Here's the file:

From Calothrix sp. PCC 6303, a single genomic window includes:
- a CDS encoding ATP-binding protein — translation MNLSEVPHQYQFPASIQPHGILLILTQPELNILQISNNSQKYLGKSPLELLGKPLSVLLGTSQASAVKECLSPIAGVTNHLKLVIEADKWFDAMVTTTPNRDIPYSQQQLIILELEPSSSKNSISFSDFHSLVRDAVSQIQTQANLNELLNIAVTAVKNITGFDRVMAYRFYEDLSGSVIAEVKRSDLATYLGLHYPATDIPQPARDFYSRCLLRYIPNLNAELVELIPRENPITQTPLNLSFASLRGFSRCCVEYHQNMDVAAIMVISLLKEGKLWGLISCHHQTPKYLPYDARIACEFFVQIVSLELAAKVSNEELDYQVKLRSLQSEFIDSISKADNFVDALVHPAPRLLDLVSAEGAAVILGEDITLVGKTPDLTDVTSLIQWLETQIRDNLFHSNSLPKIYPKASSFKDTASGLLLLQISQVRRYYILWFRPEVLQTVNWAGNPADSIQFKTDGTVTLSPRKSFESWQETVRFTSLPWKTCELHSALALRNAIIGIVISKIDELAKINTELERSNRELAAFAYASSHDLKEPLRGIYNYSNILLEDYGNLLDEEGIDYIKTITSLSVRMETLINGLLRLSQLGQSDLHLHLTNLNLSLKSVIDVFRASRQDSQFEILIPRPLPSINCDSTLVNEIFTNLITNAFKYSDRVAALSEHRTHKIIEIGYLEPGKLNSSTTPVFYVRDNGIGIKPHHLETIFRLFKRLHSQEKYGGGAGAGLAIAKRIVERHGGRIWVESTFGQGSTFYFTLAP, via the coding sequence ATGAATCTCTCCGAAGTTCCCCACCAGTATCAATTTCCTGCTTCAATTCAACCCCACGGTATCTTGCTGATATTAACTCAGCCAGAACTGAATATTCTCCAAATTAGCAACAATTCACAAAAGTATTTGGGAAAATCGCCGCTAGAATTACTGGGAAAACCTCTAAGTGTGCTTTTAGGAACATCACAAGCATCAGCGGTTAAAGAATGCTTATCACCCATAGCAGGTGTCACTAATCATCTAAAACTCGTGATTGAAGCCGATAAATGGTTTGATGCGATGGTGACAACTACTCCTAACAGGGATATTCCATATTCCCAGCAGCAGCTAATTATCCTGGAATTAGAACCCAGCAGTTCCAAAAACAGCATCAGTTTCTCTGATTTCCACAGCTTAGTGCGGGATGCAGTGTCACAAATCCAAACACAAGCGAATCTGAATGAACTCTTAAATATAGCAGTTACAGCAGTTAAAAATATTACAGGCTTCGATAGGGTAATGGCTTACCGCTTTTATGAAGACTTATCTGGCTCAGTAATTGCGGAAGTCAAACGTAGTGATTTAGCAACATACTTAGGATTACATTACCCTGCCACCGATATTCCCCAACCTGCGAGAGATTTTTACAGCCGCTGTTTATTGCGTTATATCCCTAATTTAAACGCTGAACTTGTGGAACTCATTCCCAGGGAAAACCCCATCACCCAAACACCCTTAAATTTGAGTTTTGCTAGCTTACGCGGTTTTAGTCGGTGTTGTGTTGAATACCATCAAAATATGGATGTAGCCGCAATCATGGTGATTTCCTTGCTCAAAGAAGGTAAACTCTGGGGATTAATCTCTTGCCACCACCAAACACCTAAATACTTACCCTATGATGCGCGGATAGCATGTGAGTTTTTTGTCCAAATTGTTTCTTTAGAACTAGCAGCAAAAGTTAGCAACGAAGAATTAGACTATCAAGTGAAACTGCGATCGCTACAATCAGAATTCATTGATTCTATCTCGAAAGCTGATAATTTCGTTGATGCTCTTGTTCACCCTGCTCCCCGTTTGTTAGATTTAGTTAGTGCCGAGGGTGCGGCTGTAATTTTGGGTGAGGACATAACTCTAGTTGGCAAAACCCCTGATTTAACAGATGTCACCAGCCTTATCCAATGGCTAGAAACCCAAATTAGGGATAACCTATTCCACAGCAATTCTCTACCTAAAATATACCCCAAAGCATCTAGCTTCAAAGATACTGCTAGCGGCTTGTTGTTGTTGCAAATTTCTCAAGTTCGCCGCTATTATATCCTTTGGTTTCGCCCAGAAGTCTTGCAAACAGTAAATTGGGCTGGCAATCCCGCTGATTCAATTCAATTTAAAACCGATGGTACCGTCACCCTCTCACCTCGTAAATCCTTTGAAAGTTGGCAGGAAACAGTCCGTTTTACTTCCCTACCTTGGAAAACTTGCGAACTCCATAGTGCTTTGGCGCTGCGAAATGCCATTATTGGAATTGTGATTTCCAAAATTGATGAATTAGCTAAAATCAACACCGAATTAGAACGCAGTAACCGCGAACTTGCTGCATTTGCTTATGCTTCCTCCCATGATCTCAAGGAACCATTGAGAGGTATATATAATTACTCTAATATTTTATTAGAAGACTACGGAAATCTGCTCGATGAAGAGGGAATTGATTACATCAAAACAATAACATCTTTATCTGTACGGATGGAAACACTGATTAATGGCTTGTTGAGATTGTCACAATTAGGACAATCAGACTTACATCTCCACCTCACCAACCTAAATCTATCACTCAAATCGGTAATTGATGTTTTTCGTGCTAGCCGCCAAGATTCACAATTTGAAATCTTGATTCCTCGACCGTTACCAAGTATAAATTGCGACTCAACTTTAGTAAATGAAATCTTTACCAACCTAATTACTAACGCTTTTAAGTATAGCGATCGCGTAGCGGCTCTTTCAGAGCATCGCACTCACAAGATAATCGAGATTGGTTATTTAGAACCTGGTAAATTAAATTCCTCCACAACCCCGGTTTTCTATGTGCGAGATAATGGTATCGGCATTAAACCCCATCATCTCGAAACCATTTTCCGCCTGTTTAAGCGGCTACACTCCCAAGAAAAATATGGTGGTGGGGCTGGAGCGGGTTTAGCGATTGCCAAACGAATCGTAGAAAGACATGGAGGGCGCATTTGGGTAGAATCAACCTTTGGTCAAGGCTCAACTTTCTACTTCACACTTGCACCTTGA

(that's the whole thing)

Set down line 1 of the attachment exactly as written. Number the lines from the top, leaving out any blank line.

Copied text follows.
From Calothrix sp. PCC 6303, a single genomic window includes: